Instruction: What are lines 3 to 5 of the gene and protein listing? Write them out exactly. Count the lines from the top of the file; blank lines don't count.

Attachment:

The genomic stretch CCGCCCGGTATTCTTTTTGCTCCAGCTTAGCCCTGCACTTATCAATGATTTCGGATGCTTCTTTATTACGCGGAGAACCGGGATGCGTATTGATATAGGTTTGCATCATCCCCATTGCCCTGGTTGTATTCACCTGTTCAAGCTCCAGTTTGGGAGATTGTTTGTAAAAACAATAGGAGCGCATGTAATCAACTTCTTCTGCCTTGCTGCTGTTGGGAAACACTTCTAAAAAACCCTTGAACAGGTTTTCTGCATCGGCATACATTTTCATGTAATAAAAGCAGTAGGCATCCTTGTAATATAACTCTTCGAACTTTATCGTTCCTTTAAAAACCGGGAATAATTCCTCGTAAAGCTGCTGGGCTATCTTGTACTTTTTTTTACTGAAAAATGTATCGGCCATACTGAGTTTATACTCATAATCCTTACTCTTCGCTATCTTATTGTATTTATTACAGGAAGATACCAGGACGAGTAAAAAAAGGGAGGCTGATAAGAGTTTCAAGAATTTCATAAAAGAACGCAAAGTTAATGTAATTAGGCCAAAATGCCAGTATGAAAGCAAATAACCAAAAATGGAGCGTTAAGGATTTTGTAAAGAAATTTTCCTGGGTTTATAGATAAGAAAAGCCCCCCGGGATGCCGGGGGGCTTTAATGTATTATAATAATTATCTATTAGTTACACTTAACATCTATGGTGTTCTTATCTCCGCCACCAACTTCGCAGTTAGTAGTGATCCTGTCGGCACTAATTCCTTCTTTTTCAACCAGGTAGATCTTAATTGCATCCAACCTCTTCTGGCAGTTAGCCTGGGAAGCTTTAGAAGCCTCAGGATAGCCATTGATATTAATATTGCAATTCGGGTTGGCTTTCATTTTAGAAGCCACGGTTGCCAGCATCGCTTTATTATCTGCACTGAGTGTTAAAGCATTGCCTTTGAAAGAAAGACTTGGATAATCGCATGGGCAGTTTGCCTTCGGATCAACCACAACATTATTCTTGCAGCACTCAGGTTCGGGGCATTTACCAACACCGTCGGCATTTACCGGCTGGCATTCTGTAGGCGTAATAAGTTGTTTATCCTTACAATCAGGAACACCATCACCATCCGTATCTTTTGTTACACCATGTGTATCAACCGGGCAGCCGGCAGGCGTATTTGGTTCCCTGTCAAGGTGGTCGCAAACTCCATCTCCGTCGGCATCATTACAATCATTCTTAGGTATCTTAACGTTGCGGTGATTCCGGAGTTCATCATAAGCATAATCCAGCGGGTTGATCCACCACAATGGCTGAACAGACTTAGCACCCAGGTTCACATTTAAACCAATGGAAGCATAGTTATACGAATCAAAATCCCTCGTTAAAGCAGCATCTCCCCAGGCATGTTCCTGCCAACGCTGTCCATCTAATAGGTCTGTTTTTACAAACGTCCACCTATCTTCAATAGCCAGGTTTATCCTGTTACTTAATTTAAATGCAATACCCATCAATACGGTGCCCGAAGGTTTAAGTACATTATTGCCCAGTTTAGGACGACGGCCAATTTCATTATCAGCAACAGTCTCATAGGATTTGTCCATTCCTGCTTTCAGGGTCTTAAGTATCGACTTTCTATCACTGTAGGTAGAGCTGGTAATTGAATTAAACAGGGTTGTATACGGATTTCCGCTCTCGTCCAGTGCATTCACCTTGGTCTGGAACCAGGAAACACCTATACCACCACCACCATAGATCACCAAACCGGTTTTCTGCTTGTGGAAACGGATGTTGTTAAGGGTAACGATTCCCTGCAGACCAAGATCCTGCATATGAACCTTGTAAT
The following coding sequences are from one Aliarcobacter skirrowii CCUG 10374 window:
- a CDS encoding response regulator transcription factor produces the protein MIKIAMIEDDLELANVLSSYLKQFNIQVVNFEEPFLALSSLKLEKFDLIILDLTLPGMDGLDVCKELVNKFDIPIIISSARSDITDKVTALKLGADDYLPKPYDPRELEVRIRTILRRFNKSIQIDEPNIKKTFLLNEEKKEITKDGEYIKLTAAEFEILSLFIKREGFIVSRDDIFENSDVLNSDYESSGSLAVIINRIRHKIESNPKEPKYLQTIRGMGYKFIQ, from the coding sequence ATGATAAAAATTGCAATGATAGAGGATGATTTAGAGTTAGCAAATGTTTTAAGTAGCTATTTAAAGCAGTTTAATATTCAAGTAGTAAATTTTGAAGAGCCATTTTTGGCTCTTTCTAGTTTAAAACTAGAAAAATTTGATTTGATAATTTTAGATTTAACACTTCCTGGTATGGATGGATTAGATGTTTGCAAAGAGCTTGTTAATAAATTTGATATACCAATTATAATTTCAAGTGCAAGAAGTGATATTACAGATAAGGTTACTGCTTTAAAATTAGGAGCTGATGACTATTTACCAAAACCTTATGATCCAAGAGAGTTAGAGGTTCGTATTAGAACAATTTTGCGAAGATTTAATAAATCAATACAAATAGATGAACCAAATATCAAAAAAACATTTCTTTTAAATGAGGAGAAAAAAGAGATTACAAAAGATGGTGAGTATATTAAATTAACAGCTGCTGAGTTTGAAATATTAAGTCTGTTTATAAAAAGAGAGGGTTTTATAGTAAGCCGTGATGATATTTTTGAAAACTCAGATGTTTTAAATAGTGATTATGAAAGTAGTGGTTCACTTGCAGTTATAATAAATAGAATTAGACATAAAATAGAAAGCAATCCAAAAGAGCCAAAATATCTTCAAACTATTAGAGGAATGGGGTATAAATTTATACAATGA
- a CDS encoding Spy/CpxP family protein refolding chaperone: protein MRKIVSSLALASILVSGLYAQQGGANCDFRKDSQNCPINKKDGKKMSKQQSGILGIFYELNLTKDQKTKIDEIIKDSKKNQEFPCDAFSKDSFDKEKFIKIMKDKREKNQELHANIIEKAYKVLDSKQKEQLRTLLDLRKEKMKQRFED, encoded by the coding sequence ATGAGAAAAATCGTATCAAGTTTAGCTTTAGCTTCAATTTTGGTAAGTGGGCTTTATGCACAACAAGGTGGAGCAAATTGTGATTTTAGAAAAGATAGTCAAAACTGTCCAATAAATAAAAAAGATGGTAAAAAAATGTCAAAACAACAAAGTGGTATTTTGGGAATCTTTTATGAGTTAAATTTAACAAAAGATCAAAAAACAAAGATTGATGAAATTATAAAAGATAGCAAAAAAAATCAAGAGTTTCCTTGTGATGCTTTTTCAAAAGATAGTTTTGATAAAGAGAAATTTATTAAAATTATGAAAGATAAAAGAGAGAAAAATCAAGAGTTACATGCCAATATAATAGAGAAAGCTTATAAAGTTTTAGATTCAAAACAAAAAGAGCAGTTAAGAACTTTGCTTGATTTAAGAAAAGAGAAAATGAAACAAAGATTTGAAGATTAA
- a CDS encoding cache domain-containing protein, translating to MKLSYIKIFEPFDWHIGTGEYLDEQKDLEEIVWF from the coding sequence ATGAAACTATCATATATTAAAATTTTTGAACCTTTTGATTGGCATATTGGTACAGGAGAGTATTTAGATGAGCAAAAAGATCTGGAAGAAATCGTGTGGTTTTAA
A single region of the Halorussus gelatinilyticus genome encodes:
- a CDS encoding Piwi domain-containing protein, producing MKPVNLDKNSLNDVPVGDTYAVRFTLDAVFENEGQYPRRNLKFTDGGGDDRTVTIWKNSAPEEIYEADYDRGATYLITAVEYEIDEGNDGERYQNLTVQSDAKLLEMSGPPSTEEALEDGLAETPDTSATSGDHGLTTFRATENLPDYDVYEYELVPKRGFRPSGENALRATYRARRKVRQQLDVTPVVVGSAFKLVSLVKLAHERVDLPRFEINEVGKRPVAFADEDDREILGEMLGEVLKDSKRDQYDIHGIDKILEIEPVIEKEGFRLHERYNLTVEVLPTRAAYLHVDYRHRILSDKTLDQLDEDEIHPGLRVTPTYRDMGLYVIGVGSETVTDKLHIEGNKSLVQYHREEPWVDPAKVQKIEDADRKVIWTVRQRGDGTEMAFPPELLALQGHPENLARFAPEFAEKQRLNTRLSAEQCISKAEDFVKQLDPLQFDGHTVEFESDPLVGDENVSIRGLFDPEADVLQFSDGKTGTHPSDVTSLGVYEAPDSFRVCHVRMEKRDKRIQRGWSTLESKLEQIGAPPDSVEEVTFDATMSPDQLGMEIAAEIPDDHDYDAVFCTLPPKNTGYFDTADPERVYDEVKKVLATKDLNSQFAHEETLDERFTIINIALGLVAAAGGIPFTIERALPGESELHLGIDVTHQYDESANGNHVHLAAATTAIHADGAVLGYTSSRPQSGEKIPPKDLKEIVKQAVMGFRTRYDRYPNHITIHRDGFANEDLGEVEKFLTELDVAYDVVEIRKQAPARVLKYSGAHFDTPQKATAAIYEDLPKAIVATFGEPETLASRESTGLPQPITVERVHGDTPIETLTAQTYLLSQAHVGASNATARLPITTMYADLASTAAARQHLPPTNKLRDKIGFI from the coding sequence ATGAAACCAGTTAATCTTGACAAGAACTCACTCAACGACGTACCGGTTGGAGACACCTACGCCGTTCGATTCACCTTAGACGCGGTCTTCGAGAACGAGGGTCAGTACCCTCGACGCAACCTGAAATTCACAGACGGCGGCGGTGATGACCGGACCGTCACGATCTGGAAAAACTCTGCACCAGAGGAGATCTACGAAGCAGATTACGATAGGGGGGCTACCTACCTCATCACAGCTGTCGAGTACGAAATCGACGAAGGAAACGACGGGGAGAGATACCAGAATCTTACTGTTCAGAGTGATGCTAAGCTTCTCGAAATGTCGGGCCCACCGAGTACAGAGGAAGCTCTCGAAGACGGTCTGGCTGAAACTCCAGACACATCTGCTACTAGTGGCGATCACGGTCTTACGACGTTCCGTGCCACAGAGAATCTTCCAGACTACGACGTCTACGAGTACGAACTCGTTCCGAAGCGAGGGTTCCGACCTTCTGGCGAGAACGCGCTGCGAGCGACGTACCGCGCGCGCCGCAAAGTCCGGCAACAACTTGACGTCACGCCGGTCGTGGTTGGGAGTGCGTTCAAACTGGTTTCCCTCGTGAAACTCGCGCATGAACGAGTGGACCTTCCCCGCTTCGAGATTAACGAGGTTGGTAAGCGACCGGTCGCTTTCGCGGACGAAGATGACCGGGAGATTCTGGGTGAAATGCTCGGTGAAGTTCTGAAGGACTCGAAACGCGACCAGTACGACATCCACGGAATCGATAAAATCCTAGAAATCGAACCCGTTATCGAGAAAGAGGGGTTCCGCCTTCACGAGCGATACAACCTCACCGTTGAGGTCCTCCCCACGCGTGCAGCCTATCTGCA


- a CDS encoding response regulator transcription factor produces the protein MIKIAMIEDDLELANVLSSYLKQFNIQVVNFEEPFLALSSLKLEKFDLIILDLTLPGMDGLDVCKELVNKFDIPIIISSARSDITDKVTALKLGADDYLPKPYDPRELEVRIRTILRRFNKSIQIDEPNIKKTFLLNEEKKEITKDGEYIKLTAAEFEILSLFIKREGFIVSRDDIFENSDVLNSDYESSGSLAVIINRIRHKIESNPKEPKYLQTIRGMGYKFIQ, from the coding sequence ATGATAAAAATTGCAATGATAGAGGATGATTTAGAGTTAGCAAATGTTTTAAGTAGCTATTTAAAGCAGTTTAATATTCAAGTAGTAAATTTTGAAGAGCCATTTTTGGCTCTTTCTAGTTTAAAACTAGAAAAATTTGATTTGATAATTTTAGATTTAACACTTCCTGGTATGGATGGATTAGATGTTTGCAAAGAGCTTGTTAATAAATTTGATATACCAATTATAATTTCAAGTGCAAGAAGTGATATTACAGATAAGGTTACTGCTTTAAAATTAGGAGCTGATGACTATTTACCAAAACCTTATGATCCAAGAGAGTTAGAGGTTCGTATTAGAACAATTTTGCGAAGATTTAATAAATCAATACAAATAGATGAACCAAATATCAAAAAAACATTTCTTTTAAATGAGGAGAAAAAAGAGATTACAAAAGATGGTGAGTATATTAAATTAACAGCTGCTGAGTTTGAAATATTAAGTCTGTTTATAAAAAGAGAGGGTTTTATAGTAAGCCGTGATGATATTTTTGAAAACTCAGATGTTTTAAATAGTGATTATGAAAGTAGTGGTTCACTTGCAGTTATAATAAATAGAATTAGACATAAAATAGAAAGCAATCCAAAAGAGCCAAAATATCTTCAAACTATTAGAGGAATGGGGTATAAATTTATACAATGA
- a CDS encoding Spy/CpxP family protein refolding chaperone: protein MRKIVSSLALASILVSGLYAQQGGANCDFRKDSQNCPINKKDGKKMSKQQSGILGIFYELNLTKDQKTKIDEIIKDSKKNQEFPCDAFSKDSFDKEKFIKIMKDKREKNQELHANIIEKAYKVLDSKQKEQLRTLLDLRKEKMKQRFED, encoded by the coding sequence ATGAGAAAAATCGTATCAAGTTTAGCTTTAGCTTCAATTTTGGTAAGTGGGCTTTATGCACAACAAGGTGGAGCAAATTGTGATTTTAGAAAAGATAGTCAAAACTGTCCAATAAATAAAAAAGATGGTAAAAAAATGTCAAAACAACAAAGTGGTATTTTGGGAATCTTTTATGAGTTAAATTTAACAAAAGATCAAAAAACAAAGATTGATGAAATTATAAAAGATAGCAAAAAAAATCAAGAGTTTCCTTGTGATGCTTTTTCAAAAGATAGTTTTGATAAAGAGAAATTTATTAAAATTATGAAAGATAAAAGAGAGAAAAATCAAGAGTTACATGCCAATATAATAGAGAAAGCTTATAAAGTTTTAGATTCAAAACAAAAAGAGCAGTTAAGAACTTTGCTTGATTTAAGAAAAGAGAAAATGAAACAAAGATTTGAAGATTAA
- a CDS encoding cache domain-containing protein, translating to MKLSYIKIFEPFDWHIGTGEYLDEQKDLEEIVWF from the coding sequence ATGAAACTATCATATATTAAAATTTTTGAACCTTTTGATTGGCATATTGGTACAGGAGAGTATTTAGATGAGCAAAAAGATCTGGAAGAAATCGTGTGGTTTTAA